Update: Food Not Bombs Plant More Garden Beds In Reclaimed Police Station

In three weeks time the abandoned Chicago Police station at 23rd & Damen has undergone a transformation. The community has come together to clean clean up the space & turn it into a community garden that hosts eight vegetable beds & six flower beds. This lot which was once an eye sore now is not only growing plants but also community & resistance.

In Saint Joseph, Missouri, a group of activists showed their solidarity with Food Not Bombs by creating a community garden in an abandoned parking lot on Felix Street between 8th and 9th.

The Stone Soup Garden meets every evening at 6pm to attend to the garden.

Make a donation to Food Not Bombs Pilsen.






#YesAllWomen tweets reveal persistent sexism in science By Fiona MacDonald via ScienceAlert. | Image Credit: First three images via ScienceAlert via Twitter, fourth image via Twitter.

Reading through the tweets on the #yesallwomen hashtag is heartbreaking, illuminating and frustrating all at the same time. 

And if you’re a woman, you’ll be nodding along to nine out of 10 of them.

The hashtag started after it was revealed that 22-year-old Elliot Rodger, lead suspect in the Isla Vista shooting, had shared extremely disturbing and misogynistic views in a video posted shortly before the attack.

Instead of flooding the internet with Rodger-specific fury, Twitter took the discussion to the next level and remind the world that sexism is still very much present across society, and #YesAllWomen experience it.

Among those tweets were many honest and confronting admissions of sexism from female scientists, students and communicators.

This isn’t the first time the issue of misogyny in science has been brought up, but it’s always sad and shocking to see certain opinions persist when females have come such a long way in the field.

As ScienceAlert is staffed almost entirely by women, we though we’d add a few of our own:

Because only 44 out of 835 Nobel Prize laureates are women.

Because senior scientists would still rather hire males, and pay them more.

Because people are still shocked when we tell them ScienceAlert is run by women.

Because that last tweet I screenshotted, via Hannah Hart, really hits home for myself and so many women I’ve talked to over the last few days [much less ever] when it comes to pointing out sexism in general, especially within the STEM world.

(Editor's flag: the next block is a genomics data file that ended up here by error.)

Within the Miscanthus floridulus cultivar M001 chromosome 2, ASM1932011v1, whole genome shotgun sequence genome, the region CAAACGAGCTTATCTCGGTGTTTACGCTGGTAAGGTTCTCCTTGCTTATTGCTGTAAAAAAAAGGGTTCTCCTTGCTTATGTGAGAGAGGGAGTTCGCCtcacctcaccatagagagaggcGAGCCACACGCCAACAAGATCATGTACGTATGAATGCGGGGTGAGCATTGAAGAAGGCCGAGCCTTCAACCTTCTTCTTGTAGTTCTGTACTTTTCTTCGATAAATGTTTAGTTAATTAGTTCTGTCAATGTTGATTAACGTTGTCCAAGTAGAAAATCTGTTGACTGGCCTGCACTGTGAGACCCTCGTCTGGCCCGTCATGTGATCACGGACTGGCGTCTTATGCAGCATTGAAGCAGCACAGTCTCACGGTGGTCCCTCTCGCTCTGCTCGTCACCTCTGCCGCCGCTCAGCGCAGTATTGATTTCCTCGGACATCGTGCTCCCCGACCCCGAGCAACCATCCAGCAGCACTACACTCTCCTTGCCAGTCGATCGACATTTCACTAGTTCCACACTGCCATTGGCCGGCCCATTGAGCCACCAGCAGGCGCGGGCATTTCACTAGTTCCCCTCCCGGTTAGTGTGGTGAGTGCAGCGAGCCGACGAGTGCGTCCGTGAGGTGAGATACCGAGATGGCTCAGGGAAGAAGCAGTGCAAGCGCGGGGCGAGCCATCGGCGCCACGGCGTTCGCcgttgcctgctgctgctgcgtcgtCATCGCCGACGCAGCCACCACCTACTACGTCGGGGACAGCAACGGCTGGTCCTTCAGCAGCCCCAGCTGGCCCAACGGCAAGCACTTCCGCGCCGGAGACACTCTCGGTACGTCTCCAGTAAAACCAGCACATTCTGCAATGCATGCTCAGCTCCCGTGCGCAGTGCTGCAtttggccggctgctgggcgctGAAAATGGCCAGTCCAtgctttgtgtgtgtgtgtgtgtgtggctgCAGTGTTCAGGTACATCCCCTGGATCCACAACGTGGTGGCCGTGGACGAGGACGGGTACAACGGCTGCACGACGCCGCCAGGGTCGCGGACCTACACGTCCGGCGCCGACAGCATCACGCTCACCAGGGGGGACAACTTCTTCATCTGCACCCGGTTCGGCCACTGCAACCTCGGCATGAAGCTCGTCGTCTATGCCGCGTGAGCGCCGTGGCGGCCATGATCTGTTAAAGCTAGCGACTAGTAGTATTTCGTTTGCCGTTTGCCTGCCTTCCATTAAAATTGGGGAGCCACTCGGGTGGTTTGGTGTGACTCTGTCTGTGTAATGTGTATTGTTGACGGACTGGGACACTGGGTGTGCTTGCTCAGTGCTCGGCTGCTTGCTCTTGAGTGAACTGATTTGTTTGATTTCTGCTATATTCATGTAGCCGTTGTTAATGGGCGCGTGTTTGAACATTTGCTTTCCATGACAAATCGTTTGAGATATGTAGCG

Because my freshman Chem teacher told me I would not be at the top of the class because I was a woman but I was at the top of the class - and because I was always addressed as the mother or the whore at work and never the colleague - and because my supervisor would not give me a job recommendation unless I could assure him I would never choose to take care of my sick children rather than coming into the lab for my $50/day stipend - and because almost all of my brilliant female friends/colleagues chose to leave and seek more female friendly work experiences… I don’t know if they found them….

I have so many feels. As a women in science I know the feeling. 


Helicobacter pylori
H. pylori is found in the upper gastrointestinal tract of more than half of all human beings. Although it is present in people with chronic gastritis and gastric ulcers (and is linked to the development of duodenal ulcers and stomach cancer), its mere presence isn’t a sign of illness. Over 80 percent of people who are infected with it are asymptomatic. [source]

  1. Electron micrograph of Helicobacter pylori possessing multiple flagella (negative staining). Photograph courtesy Yutaka Tsutsumi, M.D. Professor Department of Pathology Fujita Health University School of Medicine
  2. Helicobacter pylori cells under the stomach mucus layer. © Michelle Wiepjes
  3. The spiral morphology of Helicobacter pylori © 2008 Michelle Wiepjes

SOURCE: Michelle Wiepjes at Tree of Life Web



Fibrin is a protein that plays a role in blood coagulation.

It normally circulates around in its inactive form fibrinogen but is activated when it comes in contact with other clotting factors at a wound site. It then forms long, tough strands that lay down and create a mesh covering the platelets (as seen on the picture above).

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